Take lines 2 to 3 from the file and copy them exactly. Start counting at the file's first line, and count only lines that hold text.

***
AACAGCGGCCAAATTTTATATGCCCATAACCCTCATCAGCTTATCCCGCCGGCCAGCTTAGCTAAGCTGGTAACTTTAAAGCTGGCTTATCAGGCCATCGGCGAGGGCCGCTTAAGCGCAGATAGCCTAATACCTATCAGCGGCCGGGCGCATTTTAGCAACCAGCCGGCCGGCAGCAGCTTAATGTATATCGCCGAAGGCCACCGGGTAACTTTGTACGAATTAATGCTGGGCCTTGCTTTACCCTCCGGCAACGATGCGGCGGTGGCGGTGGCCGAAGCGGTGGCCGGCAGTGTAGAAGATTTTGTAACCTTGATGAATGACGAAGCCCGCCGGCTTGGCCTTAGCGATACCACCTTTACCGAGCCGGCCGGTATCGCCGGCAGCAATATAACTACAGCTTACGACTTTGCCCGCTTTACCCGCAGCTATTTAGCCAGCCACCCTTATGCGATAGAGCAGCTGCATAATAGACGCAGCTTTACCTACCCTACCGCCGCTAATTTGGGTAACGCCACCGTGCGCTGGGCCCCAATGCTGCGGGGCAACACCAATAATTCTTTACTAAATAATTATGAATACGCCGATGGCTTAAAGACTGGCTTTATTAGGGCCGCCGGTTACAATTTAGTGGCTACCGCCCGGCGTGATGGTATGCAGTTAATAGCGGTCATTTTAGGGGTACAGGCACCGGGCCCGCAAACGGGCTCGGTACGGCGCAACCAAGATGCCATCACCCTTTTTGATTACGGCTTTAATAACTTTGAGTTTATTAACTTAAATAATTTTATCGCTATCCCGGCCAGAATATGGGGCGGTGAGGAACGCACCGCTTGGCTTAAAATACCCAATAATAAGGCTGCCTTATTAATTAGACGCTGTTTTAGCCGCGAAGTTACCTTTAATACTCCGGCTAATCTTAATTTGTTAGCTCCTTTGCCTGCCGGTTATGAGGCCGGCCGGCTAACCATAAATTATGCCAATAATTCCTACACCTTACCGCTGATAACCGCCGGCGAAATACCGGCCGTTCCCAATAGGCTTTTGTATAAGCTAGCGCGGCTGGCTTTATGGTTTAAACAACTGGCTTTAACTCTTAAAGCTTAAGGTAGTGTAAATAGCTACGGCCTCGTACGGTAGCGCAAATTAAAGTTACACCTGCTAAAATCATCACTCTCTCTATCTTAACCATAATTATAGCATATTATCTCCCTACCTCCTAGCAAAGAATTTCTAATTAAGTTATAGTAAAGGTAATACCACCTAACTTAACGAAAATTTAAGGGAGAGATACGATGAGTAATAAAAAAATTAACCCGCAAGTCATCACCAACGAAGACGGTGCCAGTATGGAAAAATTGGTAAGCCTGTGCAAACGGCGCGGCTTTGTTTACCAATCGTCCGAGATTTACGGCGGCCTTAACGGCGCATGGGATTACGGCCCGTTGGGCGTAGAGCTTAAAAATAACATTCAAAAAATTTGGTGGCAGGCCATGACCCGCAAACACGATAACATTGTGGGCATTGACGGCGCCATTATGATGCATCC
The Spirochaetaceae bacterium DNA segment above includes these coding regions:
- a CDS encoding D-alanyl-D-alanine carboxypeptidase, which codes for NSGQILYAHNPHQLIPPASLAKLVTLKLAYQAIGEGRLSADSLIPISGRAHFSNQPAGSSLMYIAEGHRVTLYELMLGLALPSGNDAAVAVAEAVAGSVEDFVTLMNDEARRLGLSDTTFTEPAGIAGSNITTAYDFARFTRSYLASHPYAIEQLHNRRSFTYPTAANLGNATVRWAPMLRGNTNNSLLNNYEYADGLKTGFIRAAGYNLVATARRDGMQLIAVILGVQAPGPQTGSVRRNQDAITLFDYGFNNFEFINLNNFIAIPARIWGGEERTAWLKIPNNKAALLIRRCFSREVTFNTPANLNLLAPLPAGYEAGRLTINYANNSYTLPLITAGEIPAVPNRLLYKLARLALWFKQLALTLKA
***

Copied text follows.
The Spirochaetaceae bacterium DNA segment above includes these coding regions:
- a CDS encoding D-alanyl-D-alanine carboxypeptidase, which codes for NSGQILYAHNPHQLIPPASLAKLVTLKLAYQAIGEGRLSADSLIPISGRAHFSNQPAGSSLMYIAEGHRVTLYELMLGLALPSGNDAAVAVAEAVAGSVEDFVTLMNDEARRLGLSDTTFTEPAGIAGSNITTAYDFARFTRSYLASHPYAIEQLHNRRSFTYPTAANLGNATVRWAPMLRGNTNNSLLNNYEYADGLKTGFIRAAGYNLVATARRDGMQLIAVILGVQAPGPQTGSVRRNQDAITLFDYGFNNFEFINLNNFIAIPARIWGGEERTAWLKIPNNKAALLIRRCFSREVTFNTPANLNLLAPLPAGYEAGRLTINYANNSYTLPLITAGEIPAVPNRLLYKLARLALWFKQLALTLKA